Nanoengineers at the University of Cambridge have constructed an engine that's just a few billionths of a metre across and could form a solid basis for future nanotechnology.
Nanobots have long been a staple of science fiction, but recent developments in the field have made them look more plausible. It's hoped that they could navigate in liquids, sense the environment around them, and perhaps even enter living cells to deliver medicine to where it's needed.
The engine doesn't remotely resemble what you'd find under the hood of your car. It's made of tiny charged particles of gold, stuck together with a polymer gel that responds to temperature. When it's heated with a laser, it expels all water from the gel and collapses in a fraction of a second, binding the particles together into a tight cluster.
Then, when it cools down again, the the polymer expands and the gold nanoparticles quickly push each other apart. "It's like an explosion," said Tao Ding from Cambridge's Cavendish Laboratory, the first author of a paper describing the discovery. "We have hundreds of gold balls flying apart in a millionth of a second when water molecules inflate the polymers around them."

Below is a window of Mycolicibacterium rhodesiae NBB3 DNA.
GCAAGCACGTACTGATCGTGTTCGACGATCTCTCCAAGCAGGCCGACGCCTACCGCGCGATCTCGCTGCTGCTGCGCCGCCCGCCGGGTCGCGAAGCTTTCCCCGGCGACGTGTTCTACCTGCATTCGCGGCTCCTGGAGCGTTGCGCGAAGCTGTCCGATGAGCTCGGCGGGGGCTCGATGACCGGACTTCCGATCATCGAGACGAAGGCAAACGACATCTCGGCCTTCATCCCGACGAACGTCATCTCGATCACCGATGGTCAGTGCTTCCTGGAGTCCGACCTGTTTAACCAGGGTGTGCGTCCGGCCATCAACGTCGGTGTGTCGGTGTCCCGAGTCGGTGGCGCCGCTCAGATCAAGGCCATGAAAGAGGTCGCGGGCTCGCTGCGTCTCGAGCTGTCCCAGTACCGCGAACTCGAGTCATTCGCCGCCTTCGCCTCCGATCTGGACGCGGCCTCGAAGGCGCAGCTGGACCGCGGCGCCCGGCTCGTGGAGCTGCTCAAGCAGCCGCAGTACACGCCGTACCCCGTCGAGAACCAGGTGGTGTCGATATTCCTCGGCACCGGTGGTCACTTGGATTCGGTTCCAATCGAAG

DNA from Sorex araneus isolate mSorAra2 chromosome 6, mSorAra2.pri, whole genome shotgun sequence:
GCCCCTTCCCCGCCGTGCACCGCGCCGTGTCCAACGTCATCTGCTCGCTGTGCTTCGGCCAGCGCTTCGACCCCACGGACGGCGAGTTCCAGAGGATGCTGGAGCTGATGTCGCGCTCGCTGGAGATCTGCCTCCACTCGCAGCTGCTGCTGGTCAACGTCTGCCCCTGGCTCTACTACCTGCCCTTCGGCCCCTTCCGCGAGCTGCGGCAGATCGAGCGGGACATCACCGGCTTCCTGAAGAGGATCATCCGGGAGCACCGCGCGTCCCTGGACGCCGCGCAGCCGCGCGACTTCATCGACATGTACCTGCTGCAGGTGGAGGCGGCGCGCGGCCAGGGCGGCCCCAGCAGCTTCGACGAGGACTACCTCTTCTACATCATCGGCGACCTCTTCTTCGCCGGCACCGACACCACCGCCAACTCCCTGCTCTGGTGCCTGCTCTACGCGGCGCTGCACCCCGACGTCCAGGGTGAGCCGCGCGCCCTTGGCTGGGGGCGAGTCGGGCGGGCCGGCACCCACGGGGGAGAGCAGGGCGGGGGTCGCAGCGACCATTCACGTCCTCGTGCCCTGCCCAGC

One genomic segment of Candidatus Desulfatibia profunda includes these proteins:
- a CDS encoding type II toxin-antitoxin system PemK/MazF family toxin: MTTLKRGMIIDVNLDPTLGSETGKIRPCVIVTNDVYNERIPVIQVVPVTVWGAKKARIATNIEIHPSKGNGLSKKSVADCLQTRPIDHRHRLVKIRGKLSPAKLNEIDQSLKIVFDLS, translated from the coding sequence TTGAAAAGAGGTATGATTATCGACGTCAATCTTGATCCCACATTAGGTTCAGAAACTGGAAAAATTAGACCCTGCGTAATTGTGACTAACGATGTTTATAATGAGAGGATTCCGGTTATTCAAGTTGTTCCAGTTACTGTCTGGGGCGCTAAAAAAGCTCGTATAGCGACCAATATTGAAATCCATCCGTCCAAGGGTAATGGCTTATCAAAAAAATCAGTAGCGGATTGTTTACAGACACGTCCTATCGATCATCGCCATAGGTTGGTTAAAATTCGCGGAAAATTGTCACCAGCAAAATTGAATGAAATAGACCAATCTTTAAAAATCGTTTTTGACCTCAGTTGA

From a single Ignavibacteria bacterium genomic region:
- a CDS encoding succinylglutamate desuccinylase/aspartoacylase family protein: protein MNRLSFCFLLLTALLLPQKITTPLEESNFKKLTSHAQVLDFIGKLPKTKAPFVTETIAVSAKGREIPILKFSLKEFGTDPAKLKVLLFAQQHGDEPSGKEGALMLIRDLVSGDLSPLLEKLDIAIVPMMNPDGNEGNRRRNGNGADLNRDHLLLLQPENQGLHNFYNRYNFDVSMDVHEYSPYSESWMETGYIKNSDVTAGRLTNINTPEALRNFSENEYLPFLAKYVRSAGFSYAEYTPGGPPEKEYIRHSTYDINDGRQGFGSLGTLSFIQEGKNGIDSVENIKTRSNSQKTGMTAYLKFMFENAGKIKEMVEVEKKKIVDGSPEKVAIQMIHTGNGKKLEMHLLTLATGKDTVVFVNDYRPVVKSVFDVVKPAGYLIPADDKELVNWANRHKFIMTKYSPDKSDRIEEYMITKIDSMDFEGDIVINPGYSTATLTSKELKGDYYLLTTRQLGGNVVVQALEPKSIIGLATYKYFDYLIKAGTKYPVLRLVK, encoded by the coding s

Like Real Ants
The forces involved are far larger than those for any previously-produced nanoengine, giving the devices way more punch for their weight than any previous motor or muscle. They're also biocompatible, relatively cheap to manufacture, energy efficient and fast to respond.
Jeremy Baumberg, who led the project, refers to them as ANTs, short for Actuating Nano-Transducers. "Like real ants, they produce large forces for their weight," he said. "The challenge we now face is how to control that force for nano-machinery applications."
The team is now working with Cambridge University and several microfluidics companies to commercialise the technology.